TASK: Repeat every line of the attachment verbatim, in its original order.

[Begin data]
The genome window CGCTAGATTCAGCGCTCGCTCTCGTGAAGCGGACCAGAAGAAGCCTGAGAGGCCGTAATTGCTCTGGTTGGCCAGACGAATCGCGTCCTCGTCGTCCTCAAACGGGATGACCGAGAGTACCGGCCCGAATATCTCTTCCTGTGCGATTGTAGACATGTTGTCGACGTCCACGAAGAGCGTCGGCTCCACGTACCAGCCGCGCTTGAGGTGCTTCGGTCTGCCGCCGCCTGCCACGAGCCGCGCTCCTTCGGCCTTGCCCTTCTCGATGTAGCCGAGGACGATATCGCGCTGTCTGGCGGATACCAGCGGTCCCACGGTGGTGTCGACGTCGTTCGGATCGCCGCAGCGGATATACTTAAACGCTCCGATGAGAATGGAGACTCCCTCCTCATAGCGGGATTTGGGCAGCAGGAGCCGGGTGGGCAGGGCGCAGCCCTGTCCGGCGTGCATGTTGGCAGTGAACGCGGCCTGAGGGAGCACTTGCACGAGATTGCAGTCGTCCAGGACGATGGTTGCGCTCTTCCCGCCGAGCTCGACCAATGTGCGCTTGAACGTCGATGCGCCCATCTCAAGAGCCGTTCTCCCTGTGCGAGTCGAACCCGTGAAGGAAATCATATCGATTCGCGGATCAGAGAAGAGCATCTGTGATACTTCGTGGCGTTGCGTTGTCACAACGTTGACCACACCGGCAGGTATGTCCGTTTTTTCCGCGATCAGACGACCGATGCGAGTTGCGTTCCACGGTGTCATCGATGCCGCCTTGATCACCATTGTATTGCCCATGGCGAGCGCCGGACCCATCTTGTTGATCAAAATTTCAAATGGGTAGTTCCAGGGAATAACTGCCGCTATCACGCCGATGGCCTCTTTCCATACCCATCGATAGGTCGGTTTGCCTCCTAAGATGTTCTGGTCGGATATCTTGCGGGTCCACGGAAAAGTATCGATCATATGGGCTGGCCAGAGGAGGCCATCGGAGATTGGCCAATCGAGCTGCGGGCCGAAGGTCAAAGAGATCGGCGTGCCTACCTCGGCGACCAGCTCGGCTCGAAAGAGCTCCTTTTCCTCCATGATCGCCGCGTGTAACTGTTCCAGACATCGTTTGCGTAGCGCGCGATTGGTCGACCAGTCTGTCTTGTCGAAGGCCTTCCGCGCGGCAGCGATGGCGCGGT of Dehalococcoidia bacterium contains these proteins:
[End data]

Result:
The genome window CGCTAGATTCAGCGCTCGCTCTCGTGAAGCGGACCAGAAGAAGCCTGAGAGGCCGTAATTGCTCTGGTTGGCCAGACGAATCGCGTCCTCGTCGTCCTCAAACGGGATGACCGAGAGTACCGGCCCGAATATCTCTTCCTGTGCGATTGTAGACATGTTGTCGACGTCCACGAAGAGCGTCGGCTCCACGTACCAGCCGCGCTTGAGGTGCTTCGGTCTGCCGCCGCCTGCCACGAGCCGCGCTCCTTCGGCCTTGCCCTTCTCGATGTAGCCGAGGACGATATCGCGCTGTCTGGCGGATACCAGCGGTCCCACGGTGGTGTCGACGTCGTTCGGATCGCCGCAGCGGATATACTTAAACGCTCCGATGAGAATGGAGACTCCCTCCTCATAGCGGGATTTGGGCAGCAGGAGCCGGGTGGGCAGGGCGCAGCCCTGTCCGGCGTGCATGTTGGCAGTGAACGCGGCCTGAGGGAGCACTTGCACGAGATTGCAGTCGTCCAGGACGATGGTTGCGCTCTTCCCGCCGAGCTCGACCAATGTGCGCTTGAACGTCGATGCGCCCATCTCAAGAGCCGTTCTCCCTGTGCGAGTCGAACCCGTGAAGGAAATCATATCGATTCGCGGATCAGAGAAGAGCATCTGTGATACTTCGTGGCGTTGCGTTGTCACAACGTTGACCACACCGGCAGGTATGTCCGTTTTTTCCGCGATCAGACGACCGATGCGAGTTGCGTTCCACGGTGTCATCGATGCCGCCTTGATCACCATTGTATTGCCCATGGCGAGCGCCGGACCCATCTTGTTGATCAAAATTTCAAATGGGTAGTTCCAGGGAATAACTGCCGCTATCACGCCGATGGCCTCTTTCCATACCCATCGATAGGTCGGTTTGCCTCCTAAGATGTTCTGGTCGGATATCTTGCGGGTCCACGGAAAAGTATCGATCATATGGGCTGGCCAGAGGAGGCCATCGGAGATTGGCCAATCGAGCTGCGGGCCGAAGGTCAAAGAGATCGGCGTGCCTACCTCGGCGACCAGCTCGGCTCGAAAGAGCTCCTTTTCCTCCATGATCGCCGCGTGTAACTGTTCCAGACATCGTTTGCGTAGCGCGCGATTGGTCGACCAGTCTGTCTTGTCGAAGGCCTTCCGCGCGGCAGCGATGGCGCGGT of Dehalococcoidia bacterium contains these proteins: